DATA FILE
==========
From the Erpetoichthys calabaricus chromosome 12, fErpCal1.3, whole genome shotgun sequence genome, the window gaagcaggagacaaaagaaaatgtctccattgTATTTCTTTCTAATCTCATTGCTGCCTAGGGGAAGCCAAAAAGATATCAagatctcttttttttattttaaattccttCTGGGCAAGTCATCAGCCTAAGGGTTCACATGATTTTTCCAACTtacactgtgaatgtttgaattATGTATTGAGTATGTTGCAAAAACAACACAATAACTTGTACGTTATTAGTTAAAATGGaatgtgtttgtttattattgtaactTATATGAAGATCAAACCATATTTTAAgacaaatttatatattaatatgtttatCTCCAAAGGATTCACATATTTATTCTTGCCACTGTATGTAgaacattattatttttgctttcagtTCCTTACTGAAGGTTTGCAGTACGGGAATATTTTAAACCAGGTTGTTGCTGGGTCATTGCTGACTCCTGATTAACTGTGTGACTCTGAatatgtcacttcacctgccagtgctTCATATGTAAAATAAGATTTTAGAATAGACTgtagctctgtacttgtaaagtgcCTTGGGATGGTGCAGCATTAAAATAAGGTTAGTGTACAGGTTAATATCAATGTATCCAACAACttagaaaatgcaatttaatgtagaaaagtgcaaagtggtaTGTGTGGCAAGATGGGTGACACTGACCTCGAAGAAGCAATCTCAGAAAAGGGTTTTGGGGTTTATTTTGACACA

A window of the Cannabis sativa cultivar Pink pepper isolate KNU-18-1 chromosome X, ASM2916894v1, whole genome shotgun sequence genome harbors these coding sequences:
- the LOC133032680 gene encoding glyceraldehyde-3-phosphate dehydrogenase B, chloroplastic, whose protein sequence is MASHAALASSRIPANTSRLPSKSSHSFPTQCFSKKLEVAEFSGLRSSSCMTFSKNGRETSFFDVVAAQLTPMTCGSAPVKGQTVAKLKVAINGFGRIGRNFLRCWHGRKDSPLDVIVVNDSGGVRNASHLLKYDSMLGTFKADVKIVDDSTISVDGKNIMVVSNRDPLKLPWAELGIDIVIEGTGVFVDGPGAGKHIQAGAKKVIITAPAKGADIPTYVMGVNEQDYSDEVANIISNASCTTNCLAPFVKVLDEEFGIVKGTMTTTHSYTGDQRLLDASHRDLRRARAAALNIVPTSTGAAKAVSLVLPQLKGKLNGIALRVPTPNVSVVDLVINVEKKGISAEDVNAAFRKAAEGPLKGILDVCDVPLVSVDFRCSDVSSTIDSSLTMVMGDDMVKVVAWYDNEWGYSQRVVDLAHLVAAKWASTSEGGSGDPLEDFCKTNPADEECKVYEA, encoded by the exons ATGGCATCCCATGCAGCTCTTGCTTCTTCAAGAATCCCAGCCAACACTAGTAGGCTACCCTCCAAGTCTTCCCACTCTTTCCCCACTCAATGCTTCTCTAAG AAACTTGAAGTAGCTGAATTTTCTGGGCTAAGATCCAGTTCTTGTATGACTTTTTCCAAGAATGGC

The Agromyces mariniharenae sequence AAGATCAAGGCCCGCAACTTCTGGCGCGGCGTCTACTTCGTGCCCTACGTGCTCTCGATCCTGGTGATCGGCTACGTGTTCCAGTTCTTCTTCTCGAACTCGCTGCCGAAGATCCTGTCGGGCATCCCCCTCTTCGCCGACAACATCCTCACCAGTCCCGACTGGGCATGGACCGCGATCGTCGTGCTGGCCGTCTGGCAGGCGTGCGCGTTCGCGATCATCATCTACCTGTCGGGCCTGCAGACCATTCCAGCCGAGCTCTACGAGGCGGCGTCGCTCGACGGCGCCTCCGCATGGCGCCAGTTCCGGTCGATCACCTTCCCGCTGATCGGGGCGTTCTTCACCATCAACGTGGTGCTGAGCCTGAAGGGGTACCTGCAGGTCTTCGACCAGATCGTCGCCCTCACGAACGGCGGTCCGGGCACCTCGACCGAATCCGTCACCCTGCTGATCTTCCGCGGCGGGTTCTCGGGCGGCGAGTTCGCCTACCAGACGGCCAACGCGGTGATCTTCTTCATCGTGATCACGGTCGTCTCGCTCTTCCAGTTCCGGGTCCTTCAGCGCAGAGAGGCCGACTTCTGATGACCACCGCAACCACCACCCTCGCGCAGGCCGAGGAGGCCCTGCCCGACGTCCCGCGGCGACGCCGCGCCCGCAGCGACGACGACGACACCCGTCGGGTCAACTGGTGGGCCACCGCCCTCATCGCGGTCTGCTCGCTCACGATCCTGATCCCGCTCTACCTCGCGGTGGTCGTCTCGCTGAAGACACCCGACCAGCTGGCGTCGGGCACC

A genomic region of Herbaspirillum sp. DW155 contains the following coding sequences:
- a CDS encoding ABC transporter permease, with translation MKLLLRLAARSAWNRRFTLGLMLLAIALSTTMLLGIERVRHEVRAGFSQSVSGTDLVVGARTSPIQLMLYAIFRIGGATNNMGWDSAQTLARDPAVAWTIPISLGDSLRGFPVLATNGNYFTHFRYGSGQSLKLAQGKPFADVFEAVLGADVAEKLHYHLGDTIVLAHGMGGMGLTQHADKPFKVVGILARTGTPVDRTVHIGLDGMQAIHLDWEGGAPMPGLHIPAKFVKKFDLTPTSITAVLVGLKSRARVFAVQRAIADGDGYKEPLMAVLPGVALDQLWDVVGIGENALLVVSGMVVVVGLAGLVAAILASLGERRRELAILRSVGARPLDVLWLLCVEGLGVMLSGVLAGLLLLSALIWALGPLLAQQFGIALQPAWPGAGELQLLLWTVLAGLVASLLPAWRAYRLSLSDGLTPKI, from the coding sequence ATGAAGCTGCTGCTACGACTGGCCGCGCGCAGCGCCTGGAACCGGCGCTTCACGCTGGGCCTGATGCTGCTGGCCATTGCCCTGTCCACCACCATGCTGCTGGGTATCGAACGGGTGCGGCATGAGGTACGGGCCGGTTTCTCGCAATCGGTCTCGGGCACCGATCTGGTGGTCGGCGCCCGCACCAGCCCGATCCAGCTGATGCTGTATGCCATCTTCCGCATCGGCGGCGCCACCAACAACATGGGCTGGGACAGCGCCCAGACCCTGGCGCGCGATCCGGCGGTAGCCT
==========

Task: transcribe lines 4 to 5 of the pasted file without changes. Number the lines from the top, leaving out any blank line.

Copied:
The Agromyces mariniharenae sequence AAGATCAAGGCCCGCAACTTCTGGCGCGGCGTCTACTTCGTGCCCTACGTGCTCTCGATCCTGGTGATCGGCTACGTGTTCCAGTTCTTCTTCTCGAACTCGCTGCCGAAGATCCTGTCGGGCATCCCCCTCTTCGCCGACAACATCCTCACCAGTCCCGACTGGGCATGGACCGCGATCGTCGTGCTGGCCGTCTGGCAGGCGTGCGCGTTCGCGATCATCATCTACCTGTCGGGCCTGCAGACCATTCCAGCCGAGCTCTACGAGGCGGCGTCGCTCGACGGCGCCTCCGCATGGCGCCAGTTCCGGTCGATCACCTTCCCGCTGATCGGGGCGTTCTTCACCATCAACGTGGTGCTGAGCCTGAAGGGGTACCTGCAGGTCTTCGACCAGATCGTCGCCCTCACGAACGGCGGTCCGGGCACCTCGACCGAATCCGTCACCCTGCTGATCTTCCGCGGCGGGTTCTCGGGCGGCGAGTTCGCCTACCAGACGGCCAACGCGGTGATCTTCTTCATCGTGATCACGGTCGTCTCGCTCTTCCAGTTCCGGGTCCTTCAGCGCAGAGAGGCCGACTTCTGATGACCACCGCAACCACCACCCTCGCGCAGGCCGAGGAGGCCCTGCCCGACGTCCCGCGGCGACGCCGCGCCCGCAGCGACGACGACGACACCCGTCGGGTCAACTGGTGGGCCACCGCCCTCATCGCGGTCTGCTCGCTCACGATCCTGATCCCGCTCTACCTCGCGGTGGTCGTCTCGCTGAAGACACCCGACCAGCTGGCGTCGGGCACC

A genomic region of Herbaspirillum sp. DW155 contains the following coding sequences: